Raymond J. Baer is stepping down from his position as chairman of Swiss private bank Julius Baer, and will lead a special committee advising the board on the bank’s engagement with U.S tax authorities.
Baer, a member of the bank’s founding family, will become honorary chairman from April, and will be replaced by current board member Daniel Sauter.
The bank claimed that the departure of its chairman, who has held that position for nine years of his 25-year career in the institution, was not linked to the inclusion of Julius Baer on a list of 11 Swiss banks the US authorities are investigating for helping Americans evade tax.
In February, Boris Collardi, Julius Baer’s CEO, told reporters that the bank expected to be fined over the allegations but had not yet booked the loss.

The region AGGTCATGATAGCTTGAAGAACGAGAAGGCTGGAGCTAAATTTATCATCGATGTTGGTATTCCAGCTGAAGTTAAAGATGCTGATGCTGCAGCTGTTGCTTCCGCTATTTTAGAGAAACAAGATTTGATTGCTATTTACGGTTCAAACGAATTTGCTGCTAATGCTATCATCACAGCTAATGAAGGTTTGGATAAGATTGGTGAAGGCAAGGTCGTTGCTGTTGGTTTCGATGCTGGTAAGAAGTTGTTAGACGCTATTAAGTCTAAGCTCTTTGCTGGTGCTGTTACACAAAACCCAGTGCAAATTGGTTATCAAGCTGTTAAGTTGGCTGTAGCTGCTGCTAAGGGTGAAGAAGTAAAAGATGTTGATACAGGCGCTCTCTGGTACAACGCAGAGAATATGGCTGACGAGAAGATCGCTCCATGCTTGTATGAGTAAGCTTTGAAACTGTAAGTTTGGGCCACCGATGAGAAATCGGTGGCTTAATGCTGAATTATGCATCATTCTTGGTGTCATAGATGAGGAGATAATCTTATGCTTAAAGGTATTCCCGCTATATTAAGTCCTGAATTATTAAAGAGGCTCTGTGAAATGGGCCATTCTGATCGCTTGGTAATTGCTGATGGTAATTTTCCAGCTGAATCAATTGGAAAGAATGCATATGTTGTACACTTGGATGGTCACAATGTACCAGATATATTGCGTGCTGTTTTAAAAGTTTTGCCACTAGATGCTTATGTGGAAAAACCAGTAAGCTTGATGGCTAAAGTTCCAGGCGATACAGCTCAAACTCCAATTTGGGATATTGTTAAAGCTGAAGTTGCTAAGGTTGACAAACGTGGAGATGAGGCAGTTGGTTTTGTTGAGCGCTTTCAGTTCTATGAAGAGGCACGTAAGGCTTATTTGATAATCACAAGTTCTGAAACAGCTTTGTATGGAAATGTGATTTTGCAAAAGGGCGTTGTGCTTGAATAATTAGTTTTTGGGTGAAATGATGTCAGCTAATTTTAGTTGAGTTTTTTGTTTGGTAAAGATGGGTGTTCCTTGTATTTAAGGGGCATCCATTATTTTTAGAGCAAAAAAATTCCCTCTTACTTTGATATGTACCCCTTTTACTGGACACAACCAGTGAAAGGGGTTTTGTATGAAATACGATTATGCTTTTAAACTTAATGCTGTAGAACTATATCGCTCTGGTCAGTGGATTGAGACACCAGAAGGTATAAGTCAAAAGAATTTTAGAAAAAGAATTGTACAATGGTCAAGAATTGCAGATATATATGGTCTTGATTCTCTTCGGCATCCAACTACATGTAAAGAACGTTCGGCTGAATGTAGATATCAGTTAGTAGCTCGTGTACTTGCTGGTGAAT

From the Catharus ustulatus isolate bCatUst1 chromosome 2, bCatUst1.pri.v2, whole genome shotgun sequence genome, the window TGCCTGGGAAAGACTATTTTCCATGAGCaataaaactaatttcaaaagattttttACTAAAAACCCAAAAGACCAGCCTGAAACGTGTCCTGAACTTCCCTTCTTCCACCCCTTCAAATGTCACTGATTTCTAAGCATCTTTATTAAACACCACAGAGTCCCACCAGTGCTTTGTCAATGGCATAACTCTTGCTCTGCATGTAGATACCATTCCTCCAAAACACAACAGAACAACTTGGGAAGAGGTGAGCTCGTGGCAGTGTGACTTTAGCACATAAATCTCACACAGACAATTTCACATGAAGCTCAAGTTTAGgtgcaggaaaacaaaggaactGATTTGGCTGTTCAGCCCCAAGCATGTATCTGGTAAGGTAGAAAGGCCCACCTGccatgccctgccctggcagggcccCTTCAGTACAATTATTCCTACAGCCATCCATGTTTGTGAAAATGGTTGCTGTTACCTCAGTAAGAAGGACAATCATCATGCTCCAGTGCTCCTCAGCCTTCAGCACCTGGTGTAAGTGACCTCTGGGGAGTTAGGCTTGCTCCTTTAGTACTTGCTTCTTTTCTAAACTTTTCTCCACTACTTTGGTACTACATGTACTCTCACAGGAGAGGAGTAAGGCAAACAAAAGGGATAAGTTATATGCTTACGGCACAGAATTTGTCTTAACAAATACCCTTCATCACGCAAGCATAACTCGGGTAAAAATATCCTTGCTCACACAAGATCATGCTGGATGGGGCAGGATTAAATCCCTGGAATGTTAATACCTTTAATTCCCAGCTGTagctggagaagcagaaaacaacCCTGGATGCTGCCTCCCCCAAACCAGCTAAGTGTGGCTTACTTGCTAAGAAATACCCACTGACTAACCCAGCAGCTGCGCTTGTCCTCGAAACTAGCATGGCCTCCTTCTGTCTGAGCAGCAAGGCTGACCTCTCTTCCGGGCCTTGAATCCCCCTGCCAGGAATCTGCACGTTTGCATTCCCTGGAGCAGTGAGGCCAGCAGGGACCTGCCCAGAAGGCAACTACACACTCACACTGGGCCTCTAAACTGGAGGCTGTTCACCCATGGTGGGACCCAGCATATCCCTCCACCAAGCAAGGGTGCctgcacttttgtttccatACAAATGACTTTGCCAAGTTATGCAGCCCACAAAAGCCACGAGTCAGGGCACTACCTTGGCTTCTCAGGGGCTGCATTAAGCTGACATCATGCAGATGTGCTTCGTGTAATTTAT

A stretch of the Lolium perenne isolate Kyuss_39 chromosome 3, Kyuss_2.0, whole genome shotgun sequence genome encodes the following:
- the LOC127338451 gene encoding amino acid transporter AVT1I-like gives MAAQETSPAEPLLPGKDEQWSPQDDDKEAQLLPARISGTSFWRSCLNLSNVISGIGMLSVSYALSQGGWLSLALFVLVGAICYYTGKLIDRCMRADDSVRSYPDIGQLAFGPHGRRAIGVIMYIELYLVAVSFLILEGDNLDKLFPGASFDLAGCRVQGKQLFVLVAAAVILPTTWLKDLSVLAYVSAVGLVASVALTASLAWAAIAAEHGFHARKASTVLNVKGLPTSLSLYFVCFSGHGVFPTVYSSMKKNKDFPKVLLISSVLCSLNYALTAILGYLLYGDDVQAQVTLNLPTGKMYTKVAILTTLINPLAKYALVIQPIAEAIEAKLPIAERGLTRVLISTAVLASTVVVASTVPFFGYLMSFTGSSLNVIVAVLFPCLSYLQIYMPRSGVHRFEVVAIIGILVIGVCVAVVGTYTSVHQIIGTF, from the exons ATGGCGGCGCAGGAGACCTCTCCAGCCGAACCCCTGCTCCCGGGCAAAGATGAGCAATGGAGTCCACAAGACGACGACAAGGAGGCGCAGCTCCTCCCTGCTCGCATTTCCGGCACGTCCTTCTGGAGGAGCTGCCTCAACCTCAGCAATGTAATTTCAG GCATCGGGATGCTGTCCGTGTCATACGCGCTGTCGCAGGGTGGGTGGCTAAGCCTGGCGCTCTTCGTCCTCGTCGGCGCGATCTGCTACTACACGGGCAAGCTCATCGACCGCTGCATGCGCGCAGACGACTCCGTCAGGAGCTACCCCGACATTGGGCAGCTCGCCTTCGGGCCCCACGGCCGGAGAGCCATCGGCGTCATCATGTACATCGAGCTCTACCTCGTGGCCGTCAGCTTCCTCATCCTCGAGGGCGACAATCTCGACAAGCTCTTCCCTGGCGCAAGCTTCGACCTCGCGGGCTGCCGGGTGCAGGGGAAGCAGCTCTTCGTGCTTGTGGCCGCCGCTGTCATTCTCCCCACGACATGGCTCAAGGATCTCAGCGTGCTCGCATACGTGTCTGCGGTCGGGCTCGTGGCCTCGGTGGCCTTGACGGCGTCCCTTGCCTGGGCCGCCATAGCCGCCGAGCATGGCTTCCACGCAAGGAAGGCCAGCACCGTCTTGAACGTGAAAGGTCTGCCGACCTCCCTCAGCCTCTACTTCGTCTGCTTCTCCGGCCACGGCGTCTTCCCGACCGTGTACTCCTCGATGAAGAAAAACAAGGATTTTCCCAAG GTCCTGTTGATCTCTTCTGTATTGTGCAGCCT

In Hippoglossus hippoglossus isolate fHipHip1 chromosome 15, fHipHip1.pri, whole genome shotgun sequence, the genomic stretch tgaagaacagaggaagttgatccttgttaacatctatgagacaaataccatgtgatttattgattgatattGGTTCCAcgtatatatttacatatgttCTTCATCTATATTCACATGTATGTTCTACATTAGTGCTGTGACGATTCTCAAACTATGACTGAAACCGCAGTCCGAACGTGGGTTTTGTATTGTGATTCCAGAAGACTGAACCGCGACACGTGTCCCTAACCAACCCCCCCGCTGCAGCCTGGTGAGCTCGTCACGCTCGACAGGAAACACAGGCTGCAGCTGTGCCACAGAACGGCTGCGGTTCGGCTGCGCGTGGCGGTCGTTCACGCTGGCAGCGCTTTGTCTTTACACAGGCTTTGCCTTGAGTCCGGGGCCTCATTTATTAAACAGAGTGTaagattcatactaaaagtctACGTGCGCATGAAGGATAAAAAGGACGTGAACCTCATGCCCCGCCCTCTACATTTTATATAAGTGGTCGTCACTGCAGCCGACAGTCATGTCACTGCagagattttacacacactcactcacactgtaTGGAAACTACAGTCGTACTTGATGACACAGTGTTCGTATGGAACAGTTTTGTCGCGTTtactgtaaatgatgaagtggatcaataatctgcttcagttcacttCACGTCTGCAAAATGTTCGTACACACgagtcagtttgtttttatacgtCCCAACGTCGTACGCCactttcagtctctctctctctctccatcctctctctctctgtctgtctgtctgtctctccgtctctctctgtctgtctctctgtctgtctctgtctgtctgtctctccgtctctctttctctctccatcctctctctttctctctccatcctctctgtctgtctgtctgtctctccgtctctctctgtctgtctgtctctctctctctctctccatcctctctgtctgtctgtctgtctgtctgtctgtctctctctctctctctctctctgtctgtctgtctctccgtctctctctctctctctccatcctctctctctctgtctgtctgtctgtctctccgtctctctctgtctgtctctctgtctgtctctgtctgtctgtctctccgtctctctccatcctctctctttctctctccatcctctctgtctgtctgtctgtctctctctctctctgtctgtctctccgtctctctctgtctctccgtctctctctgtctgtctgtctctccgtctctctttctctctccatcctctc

End of an era
Baer was the last family member involved in running the bank, and oversaw the family’s renunciation of majority voting rights when the single share structure was introduced in 2005.
He said: “The metamorphosis to turn our company from a family business into a public company in all aspects is concluded.
“After a quarter of a century with Julius Baer time has come to open a new chapter in my life and to therefore re-balance my relationship with the group.”
A spokesman for Julius Baer said the special committee he will chair will have an advisory capacity and will operate on an ad-hoc basis on behalf of the board.
Raymond Baer will remain a passionate ambassador for the bank, the spokesman added.
Sauter joined the board of Julius Baer in 2007 and has extensive experience in banking and commodities.
He was chief financial officer at Glencore during a fifteen-year career with the commodities giant, and later spent seven years at miner Xstrata.